With just the little bit of info you've provided, I would recommend using a BigInt, which would take you up to 9,223,372,036,854,775,807, a number you're not likely to ever exceed. (Don't start with an INT and think you can easily change it to a BigInt when you exceed 2 billion rows. Its possible (I've done it), but can take an extremely long time, and ...


4

Well SSRS for SQL Server is designed to be used with cubes (we query our data warehouses with this all the time), but that is a vendor specific implementation and if you don't have SQL server you can't use it as it comes with SQL Server. You can write MDX queries and not just straight t-sql. I know you can reference other databases in queries, but I have ...


4

There are two things I would suggest you look at. First, use a batch insert to perform all of the associated inserts in one JDBC transaction. For more information: JDBC Batch Insert Example I would also strongly recommend that you use a JDBC connection pooling library. We use c3p0 with our Postgres database. You can find more information here: c3p0 ...


4

There is an ongoing debate in the datawarehousing litterature about where in the datawarehouse-architecture the Star-Schema design should be applied. In short Kimball advocates very highly for using only the Star-Schema design in the datawarehouse, while Inmon first wants to build an Enterprise Datawarehouse using normalized 3NF design and later use the ...


3

I have a complete presentation on dimensional modelling available at: http://www.jamessnape.me.uk/blog/2009/03/17/DimensionalModeling.aspx It's not exactly a complete Kimball course but a lot cheaper.


3

Star schema is a logical data model for relational databases that fits the regular data warehousing needs; if the relational environment is given, a star or a snowflake schema will be a good design pattern, hard-wired in lots of DW design methodologies. There are however other than relational database engines too, and they can be used for efficient data ...


3

Pentaho seems to be pretty solid, offering the whole suite of BI tools, with improved integration reportedly on the way. But...the chances are that companies wanting to go the open source route for their BI solution are also most likely to end up using open source database technology...and in that sense "database agnostic" can easily be a double-edged sword. ...


3

There is no need to split clients into two tables (dimensions). Simply put all clients, active and prospects into the same dimension table. You could then introduce an IsActive attribute (column) to distinguish between paying clients and prospects. Sooner or later you will use a data mining tool to learn more about clients and what distinguishes people who ...


3

I see temp tables as a sort of SQL code smell, to be used only as a last resort. If you are having to cache data before you get a final result set, then it usually indicates bad DB design to me.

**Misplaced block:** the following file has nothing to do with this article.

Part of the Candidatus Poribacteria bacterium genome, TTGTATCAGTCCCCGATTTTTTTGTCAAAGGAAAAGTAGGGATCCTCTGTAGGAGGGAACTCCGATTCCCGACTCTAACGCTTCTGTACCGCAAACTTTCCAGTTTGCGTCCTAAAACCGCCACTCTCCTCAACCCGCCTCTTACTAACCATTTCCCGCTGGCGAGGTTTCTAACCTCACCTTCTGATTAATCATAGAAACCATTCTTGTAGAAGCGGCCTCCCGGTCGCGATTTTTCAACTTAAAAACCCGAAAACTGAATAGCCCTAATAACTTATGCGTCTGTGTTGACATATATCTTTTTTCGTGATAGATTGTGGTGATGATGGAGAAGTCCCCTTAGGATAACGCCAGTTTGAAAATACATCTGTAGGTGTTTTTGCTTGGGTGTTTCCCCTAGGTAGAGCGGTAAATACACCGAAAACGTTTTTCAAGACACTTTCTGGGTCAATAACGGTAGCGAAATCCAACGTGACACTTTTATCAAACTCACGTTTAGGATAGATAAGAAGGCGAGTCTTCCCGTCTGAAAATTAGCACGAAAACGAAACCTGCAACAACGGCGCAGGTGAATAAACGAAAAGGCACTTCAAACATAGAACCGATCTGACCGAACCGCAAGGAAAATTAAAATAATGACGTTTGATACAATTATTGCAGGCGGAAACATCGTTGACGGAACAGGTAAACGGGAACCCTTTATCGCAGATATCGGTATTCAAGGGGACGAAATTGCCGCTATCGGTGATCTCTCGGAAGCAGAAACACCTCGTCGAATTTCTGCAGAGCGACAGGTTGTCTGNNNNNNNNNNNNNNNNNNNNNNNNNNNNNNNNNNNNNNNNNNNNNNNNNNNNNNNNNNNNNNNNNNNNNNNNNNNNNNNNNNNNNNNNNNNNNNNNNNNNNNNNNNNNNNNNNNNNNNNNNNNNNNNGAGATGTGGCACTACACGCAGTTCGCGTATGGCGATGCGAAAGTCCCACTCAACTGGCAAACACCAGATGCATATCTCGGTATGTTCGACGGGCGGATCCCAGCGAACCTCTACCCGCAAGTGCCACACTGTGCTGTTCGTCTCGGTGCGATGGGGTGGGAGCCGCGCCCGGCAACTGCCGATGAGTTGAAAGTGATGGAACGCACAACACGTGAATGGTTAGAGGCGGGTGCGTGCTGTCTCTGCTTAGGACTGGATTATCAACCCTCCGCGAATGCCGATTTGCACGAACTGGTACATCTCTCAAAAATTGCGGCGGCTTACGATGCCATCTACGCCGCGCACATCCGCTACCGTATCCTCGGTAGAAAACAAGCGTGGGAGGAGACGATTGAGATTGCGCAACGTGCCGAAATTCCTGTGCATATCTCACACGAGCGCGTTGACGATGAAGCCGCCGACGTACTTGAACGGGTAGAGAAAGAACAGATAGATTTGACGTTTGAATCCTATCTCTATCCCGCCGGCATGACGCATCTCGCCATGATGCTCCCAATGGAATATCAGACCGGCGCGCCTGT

3

I wouldn't consider doing the data manipulation anywhere other than in the database. most people try to work with database data using looping algorithms. if you need real speed, think of your data as a SET of rows and you can update thousands of rows within a single update. I have rewritten so many cursor loops written by novice programmers into single ...


3

Well without any specific details of what data you have in these tables, just a back of the napkin calculation shows that you're talking about processing over 6 million rows of information in the example you provided (2,000 rows * 300 rows * (1 row * 10 tables)). Are all of these rows distinct, or are the 10 tables lookup information that has a relatively ...


3

Your dimension table 'product' should look like this: surrogate_key | natural_key (productID) | Color | Material | Size | ... 1 5 red wood 20 ... 2 6 red ... If you have to many properties, try to group them in another dimension. For example Color and ...


3

Every dimension has: primary key (DateKey, TimeKey, ProductKey, ...) business key (FullDate, ProductFullName, ColorNaturalKey, ...) row with value 'unknown' (Key = 0, BusinessKey = 'unknown', all other = 'n/a') row with value 'n/a' (Key = -1, BusinessKey ='n/a', all other = 'n/a') In the Color table, columns Color, ColorFront and ColorBack all have ...


3

1) Whoever told you: So my 'productProperties' dimension table should have looked like this: Color | Material | Size was either wrong or you misunderstood. That idea is called a "Junk Dimension". And it doesn't have to contain the Cartesian product to begin with. It can be loaded like any other dimension. If a combination is needed in the fact table ...


3

Temp tables certainly have appropriate uses, they're not a code smell if they're used correctly. One of the nice things about them is that they live in tempdb, which is typically set to Simple recovery model. This means that if you're using temp tables for what they're good for (mostly bulk operations), you're generating a minimal amount of log compared to ...


3

Loading CSV data into a database is slow because it needs to read, split and validate the data. So what you should try is this: Setup a local database on each computer. This will get rid of the network latency. Load a different part of the data on each computer. Try to give each computer the same chunk. If that isn't easy for some reason, give each ...